4-5 June 2014, we attended SAS Analytics conference in Frankfurt, Germany. The two-day event offered pre-conference training; four keynotes; 40 presentations covering a range of topics, including text analytics, visual analytics and social media analytics; and an exhibition hall with demonstrations.
The Conference programme included fewer ‘how to’ sessions compared to the one in London last year, with the focus being shifted towards SAS advanced analytics updates. However, there was just as big a range of case studies in the areas of finance, retail, insurance, fraud prevention, telecommunications and marketing as before. Such approaches as text mining and sentiment analysis received a lot of attention during both days, highlighting both the growing appetite for extracting insight from the unstructured data and the technological advancements making it possible. Thus, according to one of the speakers (Prof. Goutam Chakraborty, Oklahoma State University), sentiment analysis not only provided “a deep and actionable insight about how people think and feel”, but could also “improve ones’ existing models of customer behaviour”.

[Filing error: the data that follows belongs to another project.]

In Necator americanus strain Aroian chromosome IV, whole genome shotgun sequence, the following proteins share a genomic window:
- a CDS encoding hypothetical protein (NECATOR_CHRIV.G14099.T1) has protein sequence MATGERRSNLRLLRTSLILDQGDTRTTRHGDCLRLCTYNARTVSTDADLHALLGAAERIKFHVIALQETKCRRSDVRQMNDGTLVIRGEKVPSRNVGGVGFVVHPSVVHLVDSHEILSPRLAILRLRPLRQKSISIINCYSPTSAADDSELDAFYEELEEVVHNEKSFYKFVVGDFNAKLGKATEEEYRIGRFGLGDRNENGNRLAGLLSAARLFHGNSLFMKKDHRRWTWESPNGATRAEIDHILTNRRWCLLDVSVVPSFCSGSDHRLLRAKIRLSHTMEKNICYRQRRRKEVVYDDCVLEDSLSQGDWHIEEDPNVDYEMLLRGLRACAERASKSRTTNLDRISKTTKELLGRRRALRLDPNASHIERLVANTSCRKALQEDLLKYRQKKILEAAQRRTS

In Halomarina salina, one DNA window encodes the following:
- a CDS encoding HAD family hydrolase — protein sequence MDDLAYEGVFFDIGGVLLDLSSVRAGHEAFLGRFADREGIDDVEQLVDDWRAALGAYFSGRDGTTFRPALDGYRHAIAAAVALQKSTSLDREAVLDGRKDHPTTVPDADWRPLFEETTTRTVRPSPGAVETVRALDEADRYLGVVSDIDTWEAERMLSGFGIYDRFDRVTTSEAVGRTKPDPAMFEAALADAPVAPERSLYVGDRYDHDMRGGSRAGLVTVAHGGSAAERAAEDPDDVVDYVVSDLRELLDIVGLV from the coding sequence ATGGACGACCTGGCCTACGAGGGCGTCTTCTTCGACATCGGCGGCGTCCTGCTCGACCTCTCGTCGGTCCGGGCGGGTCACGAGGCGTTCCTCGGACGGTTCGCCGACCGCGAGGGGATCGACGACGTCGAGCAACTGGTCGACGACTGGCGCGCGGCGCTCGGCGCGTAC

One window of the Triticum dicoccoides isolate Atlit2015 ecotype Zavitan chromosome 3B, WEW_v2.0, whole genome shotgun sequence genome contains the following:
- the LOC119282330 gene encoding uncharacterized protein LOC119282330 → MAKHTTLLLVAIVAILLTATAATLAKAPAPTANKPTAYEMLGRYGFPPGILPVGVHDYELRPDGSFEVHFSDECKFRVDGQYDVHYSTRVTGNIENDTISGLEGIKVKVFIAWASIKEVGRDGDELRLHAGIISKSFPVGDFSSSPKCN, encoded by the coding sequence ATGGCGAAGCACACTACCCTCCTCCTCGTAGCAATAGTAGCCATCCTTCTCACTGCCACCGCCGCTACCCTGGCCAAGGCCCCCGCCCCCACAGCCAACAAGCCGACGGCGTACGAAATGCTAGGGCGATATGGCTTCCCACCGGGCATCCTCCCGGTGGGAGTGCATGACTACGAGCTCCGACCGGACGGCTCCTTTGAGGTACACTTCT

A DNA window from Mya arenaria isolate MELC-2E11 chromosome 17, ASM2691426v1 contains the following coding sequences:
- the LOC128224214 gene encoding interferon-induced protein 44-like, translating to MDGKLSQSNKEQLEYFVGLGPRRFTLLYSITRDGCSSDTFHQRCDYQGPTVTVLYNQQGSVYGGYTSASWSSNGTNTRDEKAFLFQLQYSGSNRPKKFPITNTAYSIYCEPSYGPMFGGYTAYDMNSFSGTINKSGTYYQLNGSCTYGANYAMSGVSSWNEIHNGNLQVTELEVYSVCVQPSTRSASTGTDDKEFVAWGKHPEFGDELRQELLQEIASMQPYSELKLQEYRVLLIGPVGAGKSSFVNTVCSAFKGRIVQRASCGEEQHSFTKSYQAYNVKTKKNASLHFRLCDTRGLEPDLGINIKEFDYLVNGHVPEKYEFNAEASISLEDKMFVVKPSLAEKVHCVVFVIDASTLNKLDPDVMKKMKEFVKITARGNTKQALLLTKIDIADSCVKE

Many talks also involved big data and big data analysis, explicitly, or implicitly, e.g., by discussing the advantages of combining different large datasets, both internal and external. Thus, one of the keynote addresses (‘Advanced Analytics in the 21st Century’ by Christoph Morgen, SAP and Sascha Schubert, SAS) referred to the current ‘era of abundance’ in terms of data volumes and availability.
One of the most interesting talks was keynote address ‘The Analytical Company: Ready for Take-off’ delivered by Dieter Steinmann and Christian Wrobel (Fraport). Theirs was a case study of the use of integrated real-time analytics, applied on data streams coming from different sources, including sensors, boarding-pass scanners and metal detectors. Such data analysis allowed Fraport to optimise their operations and to enhance customer satisfaction.
Overall, the event demonstrated the growing interest in, and reliance upon, insights generated using advanced analytics, along with the ever increasing ability to leverage different data sources for analysis with a view to building detailed pictures of human behaviour and making predictions about the future.
Further details about the Conference sessions are available from the official website: